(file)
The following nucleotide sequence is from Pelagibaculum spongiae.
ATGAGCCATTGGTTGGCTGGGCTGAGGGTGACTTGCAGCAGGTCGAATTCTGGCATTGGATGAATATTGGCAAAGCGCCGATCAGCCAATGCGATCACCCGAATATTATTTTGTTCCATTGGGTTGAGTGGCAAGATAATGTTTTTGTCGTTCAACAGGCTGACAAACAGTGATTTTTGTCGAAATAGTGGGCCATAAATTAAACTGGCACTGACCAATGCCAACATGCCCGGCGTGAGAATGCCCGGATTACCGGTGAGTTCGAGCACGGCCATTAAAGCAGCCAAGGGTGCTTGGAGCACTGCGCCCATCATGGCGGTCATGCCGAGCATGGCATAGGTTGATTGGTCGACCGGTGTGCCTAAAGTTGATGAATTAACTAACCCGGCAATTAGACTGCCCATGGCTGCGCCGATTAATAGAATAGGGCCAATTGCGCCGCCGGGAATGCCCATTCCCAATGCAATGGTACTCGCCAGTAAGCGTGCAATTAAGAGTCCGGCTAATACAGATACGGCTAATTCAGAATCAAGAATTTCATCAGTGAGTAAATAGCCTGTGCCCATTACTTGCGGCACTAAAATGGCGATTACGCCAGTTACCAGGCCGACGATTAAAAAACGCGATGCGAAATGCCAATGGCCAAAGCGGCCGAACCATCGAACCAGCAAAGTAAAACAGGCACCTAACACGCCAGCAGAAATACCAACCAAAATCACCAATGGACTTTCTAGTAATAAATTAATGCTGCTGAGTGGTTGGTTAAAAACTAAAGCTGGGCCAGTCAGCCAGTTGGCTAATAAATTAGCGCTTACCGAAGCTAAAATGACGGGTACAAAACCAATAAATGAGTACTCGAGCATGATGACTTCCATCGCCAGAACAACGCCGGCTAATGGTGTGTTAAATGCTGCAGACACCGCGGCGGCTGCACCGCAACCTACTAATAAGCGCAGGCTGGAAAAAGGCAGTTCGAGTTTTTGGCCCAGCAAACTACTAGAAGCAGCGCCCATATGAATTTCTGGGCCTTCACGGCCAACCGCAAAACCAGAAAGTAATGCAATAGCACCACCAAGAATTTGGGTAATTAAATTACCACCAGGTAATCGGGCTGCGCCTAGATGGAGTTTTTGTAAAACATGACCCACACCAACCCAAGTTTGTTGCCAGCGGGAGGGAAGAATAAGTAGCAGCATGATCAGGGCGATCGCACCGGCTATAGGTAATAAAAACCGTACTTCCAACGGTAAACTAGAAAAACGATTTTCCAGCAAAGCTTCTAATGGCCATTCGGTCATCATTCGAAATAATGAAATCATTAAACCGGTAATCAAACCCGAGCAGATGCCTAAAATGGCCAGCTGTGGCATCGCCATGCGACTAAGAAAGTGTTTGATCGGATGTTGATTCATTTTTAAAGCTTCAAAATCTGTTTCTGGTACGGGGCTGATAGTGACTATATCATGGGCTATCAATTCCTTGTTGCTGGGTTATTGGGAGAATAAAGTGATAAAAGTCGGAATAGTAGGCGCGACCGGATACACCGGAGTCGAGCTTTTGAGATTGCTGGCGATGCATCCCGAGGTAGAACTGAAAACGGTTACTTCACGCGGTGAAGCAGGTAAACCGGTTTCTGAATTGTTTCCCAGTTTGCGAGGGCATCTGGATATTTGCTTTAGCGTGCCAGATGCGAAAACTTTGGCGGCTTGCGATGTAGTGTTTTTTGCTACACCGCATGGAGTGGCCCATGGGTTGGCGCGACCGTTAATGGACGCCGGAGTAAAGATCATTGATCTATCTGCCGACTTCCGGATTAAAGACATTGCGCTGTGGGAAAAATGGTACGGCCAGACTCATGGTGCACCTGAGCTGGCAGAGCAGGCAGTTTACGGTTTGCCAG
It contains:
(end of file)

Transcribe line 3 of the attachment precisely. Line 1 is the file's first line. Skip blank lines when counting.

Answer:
It contains: